Legislation designed to make the U.S. more competitive with China includes millions in appropriations for diversity, equity and inclusion initiatives.
The America COMPETES Act, introduced by House Democrats late Tuesday, is a companion to a bipartisan bill that passed the Senate in June 2021, though the House version lacks Republican support. The bill is designed to increase domestic technological advancement and innovation in order to make the U.S. more competitive with China, and includes $45 billion to ease supply chain disruptions and $52 billion for domestic semiconductor fabrication.
The legislation also contains several provisions establishing and funding diversity, equity, and inclusion initiatives.
The bill sets aside $2 million a year for a Department of Energy (DOE) program intended to “increase the number and the diversity, equity, and inclusion of highly skilled science, technology, engineering, and mathematics (STEM) professionals working in Department of Energy mission-relevant disciplines.” The secretary of Energy must also submit a plan to Congress for “broadening participation of underrepresented groups.”
In addition, the legislation includes a provision establishing a grant-making program through the National Science Foundation (NSF) dubbed the “NSF INCLUDES Initiative” that funds higher education efforts to broaden “participation in STEM studies and careers of groups historically underrepresented in such studies and careers.”
The bill appropriates $8 million each year from 2022 to 2026 to fund another NSF grant-making initiative providing funding for universities and colleges to increase diversity among their faculty and recruit “underrepresented minority groups in academic STEM careers.” A similar provision sets aside $15 million a year to increase diversity among undergraduates in STEM fields.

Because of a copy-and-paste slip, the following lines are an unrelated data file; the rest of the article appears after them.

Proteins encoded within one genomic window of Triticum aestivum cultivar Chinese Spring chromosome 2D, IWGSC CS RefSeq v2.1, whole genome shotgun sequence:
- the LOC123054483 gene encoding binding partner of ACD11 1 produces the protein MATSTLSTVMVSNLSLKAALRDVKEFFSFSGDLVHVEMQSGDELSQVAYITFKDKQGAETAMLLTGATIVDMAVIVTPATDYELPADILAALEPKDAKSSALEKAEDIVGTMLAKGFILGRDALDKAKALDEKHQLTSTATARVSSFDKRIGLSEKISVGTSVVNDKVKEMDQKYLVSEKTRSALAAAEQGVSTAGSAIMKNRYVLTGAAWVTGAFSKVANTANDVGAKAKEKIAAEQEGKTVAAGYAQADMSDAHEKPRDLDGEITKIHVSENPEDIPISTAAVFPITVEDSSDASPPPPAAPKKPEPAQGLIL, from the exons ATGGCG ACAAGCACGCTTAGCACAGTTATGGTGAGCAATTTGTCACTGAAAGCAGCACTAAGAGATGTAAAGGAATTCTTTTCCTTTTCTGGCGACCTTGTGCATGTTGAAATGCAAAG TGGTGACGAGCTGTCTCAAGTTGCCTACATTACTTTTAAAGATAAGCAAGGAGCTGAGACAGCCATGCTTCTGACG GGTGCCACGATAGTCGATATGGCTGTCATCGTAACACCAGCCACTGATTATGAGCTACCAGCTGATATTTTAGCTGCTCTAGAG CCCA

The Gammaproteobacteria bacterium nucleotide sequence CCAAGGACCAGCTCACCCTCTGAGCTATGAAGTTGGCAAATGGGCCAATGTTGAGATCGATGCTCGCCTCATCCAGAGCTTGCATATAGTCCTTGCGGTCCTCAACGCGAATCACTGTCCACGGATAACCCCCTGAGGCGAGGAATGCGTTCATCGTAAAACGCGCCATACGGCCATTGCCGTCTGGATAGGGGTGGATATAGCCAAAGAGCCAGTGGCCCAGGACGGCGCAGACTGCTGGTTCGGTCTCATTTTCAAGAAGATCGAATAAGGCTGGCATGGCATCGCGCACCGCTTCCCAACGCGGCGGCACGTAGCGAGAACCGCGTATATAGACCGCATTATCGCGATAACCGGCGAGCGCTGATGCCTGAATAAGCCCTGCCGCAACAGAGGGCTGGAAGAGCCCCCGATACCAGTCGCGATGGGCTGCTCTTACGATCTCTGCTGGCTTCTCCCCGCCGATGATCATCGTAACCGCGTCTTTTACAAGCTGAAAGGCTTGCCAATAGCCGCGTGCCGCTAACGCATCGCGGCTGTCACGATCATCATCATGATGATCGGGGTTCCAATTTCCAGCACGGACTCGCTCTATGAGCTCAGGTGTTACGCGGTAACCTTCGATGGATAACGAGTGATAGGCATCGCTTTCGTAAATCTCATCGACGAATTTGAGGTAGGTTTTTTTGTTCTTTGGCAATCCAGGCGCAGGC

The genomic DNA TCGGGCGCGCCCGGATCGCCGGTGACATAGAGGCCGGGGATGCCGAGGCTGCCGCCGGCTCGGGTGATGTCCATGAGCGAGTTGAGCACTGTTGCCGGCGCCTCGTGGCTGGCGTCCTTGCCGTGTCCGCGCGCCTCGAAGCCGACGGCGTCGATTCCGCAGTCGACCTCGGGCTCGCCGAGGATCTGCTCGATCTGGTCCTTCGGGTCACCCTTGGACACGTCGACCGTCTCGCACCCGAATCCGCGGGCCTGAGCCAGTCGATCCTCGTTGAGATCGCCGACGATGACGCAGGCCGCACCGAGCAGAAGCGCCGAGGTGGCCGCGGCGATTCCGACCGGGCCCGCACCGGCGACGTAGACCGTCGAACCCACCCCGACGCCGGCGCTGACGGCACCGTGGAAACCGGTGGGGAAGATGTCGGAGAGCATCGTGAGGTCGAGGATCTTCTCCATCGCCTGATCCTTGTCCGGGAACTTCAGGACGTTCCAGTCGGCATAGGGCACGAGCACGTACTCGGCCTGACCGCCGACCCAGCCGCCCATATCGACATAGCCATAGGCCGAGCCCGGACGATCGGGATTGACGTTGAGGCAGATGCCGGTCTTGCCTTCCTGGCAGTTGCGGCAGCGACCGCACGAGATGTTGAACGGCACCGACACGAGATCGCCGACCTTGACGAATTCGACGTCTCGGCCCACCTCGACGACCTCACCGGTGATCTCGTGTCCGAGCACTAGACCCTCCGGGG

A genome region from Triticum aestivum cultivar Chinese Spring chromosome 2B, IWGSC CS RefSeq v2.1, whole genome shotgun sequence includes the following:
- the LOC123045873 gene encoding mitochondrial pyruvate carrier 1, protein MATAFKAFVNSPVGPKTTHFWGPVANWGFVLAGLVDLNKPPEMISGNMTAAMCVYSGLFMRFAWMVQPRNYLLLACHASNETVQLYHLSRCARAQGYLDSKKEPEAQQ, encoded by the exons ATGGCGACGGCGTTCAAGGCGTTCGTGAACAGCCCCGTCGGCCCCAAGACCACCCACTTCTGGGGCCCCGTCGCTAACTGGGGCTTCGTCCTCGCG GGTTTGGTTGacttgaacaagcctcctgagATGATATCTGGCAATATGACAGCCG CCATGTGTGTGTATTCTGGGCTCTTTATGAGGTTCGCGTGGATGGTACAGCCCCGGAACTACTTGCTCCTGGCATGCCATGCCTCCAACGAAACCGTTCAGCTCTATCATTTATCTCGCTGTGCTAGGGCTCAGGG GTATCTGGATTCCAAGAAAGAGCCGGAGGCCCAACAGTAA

The NSF is also instructed to create a program funding aimed at increasing “diversity in tech research” that awards grants to universities for efforts “including research related to diversity, equity, and inclusion in the technology sector,” according to the legislation.
The NSF’s Fostering STEM Research Diversity and Capacity Program, which is appropriated $600 million over the next four years, awards grants to eligible institutions to study how to engage and retain STEM students from “diverse backgrounds,” according to the bill.
It includes a provision codifying the position of chief diversity officer within the NSF, and appropriates $5 million over the next four years for the office. The post is tasked with matters related to diversity and inclusion, and is responsible for increasing representation from “minority-serving institutions,” tribal colleges and historically black colleges and universities.
The legislation also requires at least 5% of funding for state apprenticeship agencies to go towards “supporting and expanding diversity” in occupations suitable for apprenticeship.
The diversity provisions have attracted strong bipartisan support, with certain Republicans viewing them as a means to increase competitiveness with China by expanding America’s pool of STEM talent, according to a House Science Republican aide.
Many of the diversity initiatives were also drawn from bills that previously passed the House with overwhelming bipartisan support, including the DOE Science for the Future Act and the National Science Foundation for the Future Act.
However, despite the Senate’s version of the bill passing with over a dozen Republicans on board, the House version appears to be more contentious. Oklahoma Republican Rep. Frank Lucas, ranking member of the House Science Committee, released a statement late Tuesday excoriating House Democrats for including “poison pills” in the legislation fracturing bipartisan support.
“Instead of focusing on strong consensus policies, she’s filled her package with poison pills with no bipartisan support. There was no need to make this partisan, but it seems that the Speaker can’t resist taking good policy and making it controversial,” Lucas said. “At first glance, this bill actually weakens our ability to deal with the malign influence from China. We cannot afford to play politics while the Chinese Communist Party threatens our economic and national security.”
Washington Republican Rep. Cathy McMorris Rodgers voiced similar concerns, calling the bill “another attempt to outspend the CCP with duplicative, multi-billion-dollar command and control programs that will diminish our global competitiveness, fail to solve the supply chain crisis, and make inflation worse.”